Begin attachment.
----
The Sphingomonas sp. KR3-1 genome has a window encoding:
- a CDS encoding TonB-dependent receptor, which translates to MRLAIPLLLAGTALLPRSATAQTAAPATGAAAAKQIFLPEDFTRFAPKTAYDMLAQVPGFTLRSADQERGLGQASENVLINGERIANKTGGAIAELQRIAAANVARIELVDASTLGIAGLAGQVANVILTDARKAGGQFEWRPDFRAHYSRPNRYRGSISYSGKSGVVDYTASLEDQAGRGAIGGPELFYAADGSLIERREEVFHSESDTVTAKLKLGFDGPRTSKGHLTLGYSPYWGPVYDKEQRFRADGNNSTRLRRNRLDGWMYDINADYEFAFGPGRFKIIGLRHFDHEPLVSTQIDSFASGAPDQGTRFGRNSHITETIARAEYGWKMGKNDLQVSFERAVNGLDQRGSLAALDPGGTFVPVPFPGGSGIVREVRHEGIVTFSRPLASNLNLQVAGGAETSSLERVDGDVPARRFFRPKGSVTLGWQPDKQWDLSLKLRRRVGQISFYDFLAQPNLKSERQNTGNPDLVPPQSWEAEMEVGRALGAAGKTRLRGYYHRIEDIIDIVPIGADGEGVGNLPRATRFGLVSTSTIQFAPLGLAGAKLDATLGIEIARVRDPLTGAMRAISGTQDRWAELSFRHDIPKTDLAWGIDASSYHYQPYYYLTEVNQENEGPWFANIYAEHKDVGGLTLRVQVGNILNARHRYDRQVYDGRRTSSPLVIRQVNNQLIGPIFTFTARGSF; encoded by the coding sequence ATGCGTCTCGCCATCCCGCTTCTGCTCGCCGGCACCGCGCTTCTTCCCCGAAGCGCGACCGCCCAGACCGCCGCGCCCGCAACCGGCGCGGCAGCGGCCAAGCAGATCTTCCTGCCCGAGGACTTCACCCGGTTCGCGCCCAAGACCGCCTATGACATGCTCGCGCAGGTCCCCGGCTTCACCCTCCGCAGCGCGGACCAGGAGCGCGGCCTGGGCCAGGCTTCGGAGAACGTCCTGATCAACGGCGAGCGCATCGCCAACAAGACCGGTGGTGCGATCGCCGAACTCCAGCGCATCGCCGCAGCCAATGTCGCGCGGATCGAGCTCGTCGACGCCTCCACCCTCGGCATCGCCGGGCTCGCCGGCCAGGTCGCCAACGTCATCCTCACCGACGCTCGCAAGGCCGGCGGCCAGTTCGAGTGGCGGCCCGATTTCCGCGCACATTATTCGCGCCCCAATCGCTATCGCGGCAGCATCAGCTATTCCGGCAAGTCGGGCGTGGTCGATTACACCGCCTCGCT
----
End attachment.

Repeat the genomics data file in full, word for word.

The Sphingomonas sp. KR3-1 genome has a window encoding:
- a CDS encoding TonB-dependent receptor, which translates to MRLAIPLLLAGTALLPRSATAQTAAPATGAAAAKQIFLPEDFTRFAPKTAYDMLAQVPGFTLRSADQERGLGQASENVLINGERIANKTGGAIAELQRIAAANVARIELVDASTLGIAGLAGQVANVILTDARKAGGQFEWRPDFRAHYSRPNRYRGSISYSGKSGVVDYTASLEDQAGRGAIGGPELFYAADGSLIERREEVFHSESDTVTAKLKLGFDGPRTSKGHLTLGYSPYWGPVYDKEQRFRADGNNSTRLRRNRLDGWMYDINADYEFAFGPGRFKIIGLRHFDHEPLVSTQIDSFASGAPDQGTRFGRNSHITETIARAEYGWKMGKNDLQVSFERAVNGLDQRGSLAALDPGGTFVPVPFPGGSGIVREVRHEGIVTFSRPLASNLNLQVAGGAETSSLERVDGDVPARRFFRPKGSVTLGWQPDKQWDLSLKLRRRVGQISFYDFLAQPNLKSERQNTGNPDLVPPQSWEAEMEVGRALGAAGKTRLRGYYHRIEDIIDIVPIGADGEGVGNLPRATRFGLVSTSTIQFAPLGLAGAKLDATLGIEIARVRDPLTGAMRAISGTQDRWAELSFRHDIPKTDLAWGIDASSYHYQPYYYLTEVNQENEGPWFANIYAEHKDVGGLTLRVQVGNILNARHRYDRQVYDGRRTSSPLVIRQVNNQLIGPIFTFTARGSF; encoded by the coding sequence ATGCGTCTCGCCATCCCGCTTCTGCTCGCCGGCACCGCGCTTCTTCCCCGAAGCGCGACCGCCCAGACCGCCGCGCCCGCAACCGGCGCGGCAGCGGCCAAGCAGATCTTCCTGCCCGAGGACTTCACCCGGTTCGCGCCCAAGACCGCCTATGACATGCTCGCGCAGGTCCCCGGCTTCACCCTCCGCAGCGCGGACCAGGAGCGCGGCCTGGGCCAGGCTTCGGAGAACGTCCTGATCAACGGCGAGCGCATCGCCAACAAGACCGGTGGTGCGATCGCCGAACTCCAGCGCATCGCCGCAGCCAATGTCGCGCGGATCGAGCTCGTCGACGCCTCCACCCTCGGCATCGCCGGGCTCGCCGGCCAGGTCGCCAACGTCATCCTCACCGACGCTCGCAAGGCCGGCGGCCAGTTCGAGTGGCGGCCCGATTTCCGCGCACATTATTCGCGCCCCAATCGCTATCGCGGCAGCATCAGCTATTCCGGCAAGTCGGGCGTGGTCGATTACACCGCCTCGCT